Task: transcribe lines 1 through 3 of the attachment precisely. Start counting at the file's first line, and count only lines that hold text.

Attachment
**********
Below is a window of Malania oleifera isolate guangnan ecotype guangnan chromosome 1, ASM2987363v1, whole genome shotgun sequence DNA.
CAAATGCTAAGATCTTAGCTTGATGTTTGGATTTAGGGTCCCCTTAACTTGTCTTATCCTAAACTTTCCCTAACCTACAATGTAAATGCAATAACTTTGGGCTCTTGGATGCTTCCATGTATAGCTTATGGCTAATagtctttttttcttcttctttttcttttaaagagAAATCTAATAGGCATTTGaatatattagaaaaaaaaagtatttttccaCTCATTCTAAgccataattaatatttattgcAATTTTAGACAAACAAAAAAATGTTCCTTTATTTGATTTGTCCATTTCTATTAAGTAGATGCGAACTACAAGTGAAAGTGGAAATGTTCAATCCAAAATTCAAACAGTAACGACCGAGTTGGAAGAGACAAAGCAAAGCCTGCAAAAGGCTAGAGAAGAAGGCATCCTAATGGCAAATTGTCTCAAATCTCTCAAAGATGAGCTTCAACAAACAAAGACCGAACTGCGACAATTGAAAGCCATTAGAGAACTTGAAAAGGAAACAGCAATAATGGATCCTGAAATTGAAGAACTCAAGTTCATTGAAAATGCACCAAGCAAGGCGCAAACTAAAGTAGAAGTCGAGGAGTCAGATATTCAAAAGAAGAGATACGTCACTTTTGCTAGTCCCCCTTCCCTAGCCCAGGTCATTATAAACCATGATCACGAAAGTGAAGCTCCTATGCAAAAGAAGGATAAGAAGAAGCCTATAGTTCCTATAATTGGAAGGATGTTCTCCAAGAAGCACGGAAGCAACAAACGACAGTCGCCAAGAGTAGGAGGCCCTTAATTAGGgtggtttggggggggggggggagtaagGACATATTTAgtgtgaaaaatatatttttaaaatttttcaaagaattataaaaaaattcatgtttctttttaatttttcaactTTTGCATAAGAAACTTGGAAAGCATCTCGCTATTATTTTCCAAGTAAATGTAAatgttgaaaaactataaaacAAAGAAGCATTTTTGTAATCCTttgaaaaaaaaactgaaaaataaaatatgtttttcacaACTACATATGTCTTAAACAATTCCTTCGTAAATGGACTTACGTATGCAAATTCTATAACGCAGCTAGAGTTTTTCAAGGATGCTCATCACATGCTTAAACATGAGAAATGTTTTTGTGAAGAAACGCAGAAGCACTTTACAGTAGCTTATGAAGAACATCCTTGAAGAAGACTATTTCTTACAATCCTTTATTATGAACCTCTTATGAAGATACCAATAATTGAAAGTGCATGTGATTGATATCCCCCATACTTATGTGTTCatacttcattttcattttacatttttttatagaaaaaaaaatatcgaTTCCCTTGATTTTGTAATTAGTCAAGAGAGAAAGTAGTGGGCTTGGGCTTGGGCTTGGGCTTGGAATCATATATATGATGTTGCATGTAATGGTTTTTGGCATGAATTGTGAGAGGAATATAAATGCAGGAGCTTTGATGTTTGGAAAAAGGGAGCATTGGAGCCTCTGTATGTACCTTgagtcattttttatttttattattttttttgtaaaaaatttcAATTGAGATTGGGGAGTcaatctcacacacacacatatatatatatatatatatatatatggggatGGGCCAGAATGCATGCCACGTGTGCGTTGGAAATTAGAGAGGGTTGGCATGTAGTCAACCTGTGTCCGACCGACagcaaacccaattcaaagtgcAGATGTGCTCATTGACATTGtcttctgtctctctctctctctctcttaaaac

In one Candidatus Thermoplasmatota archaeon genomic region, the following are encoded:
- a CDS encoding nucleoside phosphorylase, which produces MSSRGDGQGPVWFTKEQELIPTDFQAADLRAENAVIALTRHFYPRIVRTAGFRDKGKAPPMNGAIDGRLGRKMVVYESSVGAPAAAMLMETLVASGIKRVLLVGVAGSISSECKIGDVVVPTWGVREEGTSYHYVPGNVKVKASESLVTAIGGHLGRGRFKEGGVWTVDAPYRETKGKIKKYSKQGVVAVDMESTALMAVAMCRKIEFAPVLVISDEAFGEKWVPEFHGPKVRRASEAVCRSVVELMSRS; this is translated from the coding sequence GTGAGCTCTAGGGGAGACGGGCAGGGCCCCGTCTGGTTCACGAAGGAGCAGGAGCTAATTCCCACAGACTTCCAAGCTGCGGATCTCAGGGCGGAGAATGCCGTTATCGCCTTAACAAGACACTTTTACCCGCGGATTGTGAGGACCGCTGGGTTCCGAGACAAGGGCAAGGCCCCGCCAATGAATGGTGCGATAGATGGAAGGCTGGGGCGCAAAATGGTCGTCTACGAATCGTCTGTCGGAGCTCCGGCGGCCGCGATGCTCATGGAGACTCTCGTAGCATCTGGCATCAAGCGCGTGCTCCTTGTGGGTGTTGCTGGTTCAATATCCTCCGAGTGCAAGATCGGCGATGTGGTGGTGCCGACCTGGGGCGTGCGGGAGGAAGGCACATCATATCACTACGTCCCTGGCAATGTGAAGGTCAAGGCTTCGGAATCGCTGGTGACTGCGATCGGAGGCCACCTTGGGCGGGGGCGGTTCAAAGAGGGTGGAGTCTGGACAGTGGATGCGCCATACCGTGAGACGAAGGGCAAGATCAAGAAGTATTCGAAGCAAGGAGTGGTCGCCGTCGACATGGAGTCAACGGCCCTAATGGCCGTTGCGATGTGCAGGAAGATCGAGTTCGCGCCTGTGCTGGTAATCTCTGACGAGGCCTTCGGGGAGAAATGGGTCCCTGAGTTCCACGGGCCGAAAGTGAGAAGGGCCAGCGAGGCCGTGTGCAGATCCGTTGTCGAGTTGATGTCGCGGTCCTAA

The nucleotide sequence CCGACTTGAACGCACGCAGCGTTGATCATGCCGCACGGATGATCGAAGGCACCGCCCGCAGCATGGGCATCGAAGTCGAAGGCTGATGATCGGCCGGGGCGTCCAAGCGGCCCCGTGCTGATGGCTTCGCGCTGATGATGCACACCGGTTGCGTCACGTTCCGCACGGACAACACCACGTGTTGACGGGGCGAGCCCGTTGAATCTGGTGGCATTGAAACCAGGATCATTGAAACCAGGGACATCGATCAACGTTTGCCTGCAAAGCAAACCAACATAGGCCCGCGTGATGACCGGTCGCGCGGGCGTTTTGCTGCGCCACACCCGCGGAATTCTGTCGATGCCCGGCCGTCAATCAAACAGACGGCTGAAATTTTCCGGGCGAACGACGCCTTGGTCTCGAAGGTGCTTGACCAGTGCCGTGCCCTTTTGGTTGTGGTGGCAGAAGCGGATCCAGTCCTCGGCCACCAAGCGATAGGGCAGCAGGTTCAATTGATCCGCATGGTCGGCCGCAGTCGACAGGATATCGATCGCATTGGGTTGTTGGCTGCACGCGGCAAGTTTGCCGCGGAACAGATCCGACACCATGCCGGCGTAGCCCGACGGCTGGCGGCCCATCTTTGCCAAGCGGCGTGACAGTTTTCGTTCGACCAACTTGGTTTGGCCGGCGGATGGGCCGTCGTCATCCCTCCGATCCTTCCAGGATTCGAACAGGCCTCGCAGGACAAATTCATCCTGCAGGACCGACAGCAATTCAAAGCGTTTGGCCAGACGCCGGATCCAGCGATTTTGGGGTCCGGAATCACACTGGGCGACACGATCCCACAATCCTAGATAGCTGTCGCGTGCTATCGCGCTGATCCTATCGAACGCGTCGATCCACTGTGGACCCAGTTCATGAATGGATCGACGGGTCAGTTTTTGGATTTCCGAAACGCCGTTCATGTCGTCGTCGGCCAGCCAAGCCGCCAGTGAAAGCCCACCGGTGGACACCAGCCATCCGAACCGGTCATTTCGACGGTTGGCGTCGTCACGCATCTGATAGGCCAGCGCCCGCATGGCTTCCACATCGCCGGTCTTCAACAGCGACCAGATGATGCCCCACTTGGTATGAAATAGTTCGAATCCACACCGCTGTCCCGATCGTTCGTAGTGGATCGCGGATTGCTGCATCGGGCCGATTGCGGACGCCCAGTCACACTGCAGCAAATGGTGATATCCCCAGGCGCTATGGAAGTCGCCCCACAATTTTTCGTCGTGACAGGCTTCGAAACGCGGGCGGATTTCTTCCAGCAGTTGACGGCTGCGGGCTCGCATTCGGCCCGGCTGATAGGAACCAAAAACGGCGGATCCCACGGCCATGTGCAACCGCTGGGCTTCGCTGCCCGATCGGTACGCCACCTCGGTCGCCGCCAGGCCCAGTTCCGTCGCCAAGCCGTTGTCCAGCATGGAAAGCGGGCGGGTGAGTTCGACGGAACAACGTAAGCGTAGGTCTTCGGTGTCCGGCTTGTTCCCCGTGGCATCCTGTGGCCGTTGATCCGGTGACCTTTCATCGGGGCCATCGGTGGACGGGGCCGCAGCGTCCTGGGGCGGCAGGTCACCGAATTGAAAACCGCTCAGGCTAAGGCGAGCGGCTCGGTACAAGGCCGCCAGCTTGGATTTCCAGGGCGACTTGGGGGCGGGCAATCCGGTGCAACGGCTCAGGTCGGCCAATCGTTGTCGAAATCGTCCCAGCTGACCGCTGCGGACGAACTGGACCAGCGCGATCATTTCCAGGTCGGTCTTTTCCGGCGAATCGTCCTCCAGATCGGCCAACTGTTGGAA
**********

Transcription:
Below is a window of Malania oleifera isolate guangnan ecotype guangnan chromosome 1, ASM2987363v1, whole genome shotgun sequence DNA.
CAAATGCTAAGATCTTAGCTTGATGTTTGGATTTAGGGTCCCCTTAACTTGTCTTATCCTAAACTTTCCCTAACCTACAATGTAAATGCAATAACTTTGGGCTCTTGGATGCTTCCATGTATAGCTTATGGCTAATagtctttttttcttcttctttttcttttaaagagAAATCTAATAGGCATTTGaatatattagaaaaaaaaagtatttttccaCTCATTCTAAgccataattaatatttattgcAATTTTAGACAAACAAAAAAATGTTCCTTTATTTGATTTGTCCATTTCTATTAAGTAGATGCGAACTACAAGTGAAAGTGGAAATGTTCAATCCAAAATTCAAACAGTAACGACCGAGTTGGAAGAGACAAAGCAAAGCCTGCAAAAGGCTAGAGAAGAAGGCATCCTAATGGCAAATTGTCTCAAATCTCTCAAAGATGAGCTTCAACAAACAAAGACCGAACTGCGACAATTGAAAGCCATTAGAGAACTTGAAAAGGAAACAGCAATAATGGATCCTGAAATTGAAGAACTCAAGTTCATTGAAAATGCACCAAGCAAGGCGCAAACTAAAGTAGAAGTCGAGGAGTCAGATATTCAAAAGAAGAGATACGTCACTTTTGCTAGTCCCCCTTCCCTAGCCCAGGTCATTATAAACCATGATCACGAAAGTGAAGCTCCTATGCAAAAGAAGGATAAGAAGAAGCCTATAGTTCCTATAATTGGAAGGATGTTCTCCAAGAAGCACGGAAGCAACAAACGACAGTCGCCAAGAGTAGGAGGCCCTTAATTAGGgtggtttggggggggggggggagtaagGACATATTTAgtgtgaaaaatatatttttaaaatttttcaaagaattataaaaaaattcatgtttctttttaatttttcaactTTTGCATAAGAAACTTGGAAAGCATCTCGCTATTATTTTCCAAGTAAATGTAAatgttgaaaaactataaaacAAAGAAGCATTTTTGTAATCCTttgaaaaaaaaactgaaaaataaaatatgtttttcacaACTACATATGTCTTAAACAATTCCTTCGTAAATGGACTTACGTATGCAAATTCTATAACGCAGCTAGAGTTTTTCAAGGATGCTCATCACATGCTTAAACATGAGAAATGTTTTTGTGAAGAAACGCAGAAGCACTTTACAGTAGCTTATGAAGAACATCCTTGAAGAAGACTATTTCTTACAATCCTTTATTATGAACCTCTTATGAAGATACCAATAATTGAAAGTGCATGTGATTGATATCCCCCATACTTATGTGTTCatacttcattttcattttacatttttttatagaaaaaaaaatatcgaTTCCCTTGATTTTGTAATTAGTCAAGAGAGAAAGTAGTGGGCTTGGGCTTGGGCTTGGGCTTGGAATCATATATATGATGTTGCATGTAATGGTTTTTGGCATGAATTGTGAGAGGAATATAAATGCAGGAGCTTTGATGTTTGGAAAAAGGGAGCATTGGAGCCTCTGTATGTACCTTgagtcattttttatttttattattttttttgtaaaaaatttcAATTGAGATTGGGGAGTcaatctcacacacacacatatatatatatatatatatatatatggggatGGGCCAGAATGCATGCCACGTGTGCGTTGGAAATTAGAGAGGGTTGGCATGTAGTCAACCTGTGTCCGACCGACagcaaacccaattcaaagtgcAGATGTGCTCATTGACATTGtcttctgtctctctctctctctctcttaaaac

In one Candidatus Thermoplasmatota archaeon genomic region, the following are encoded: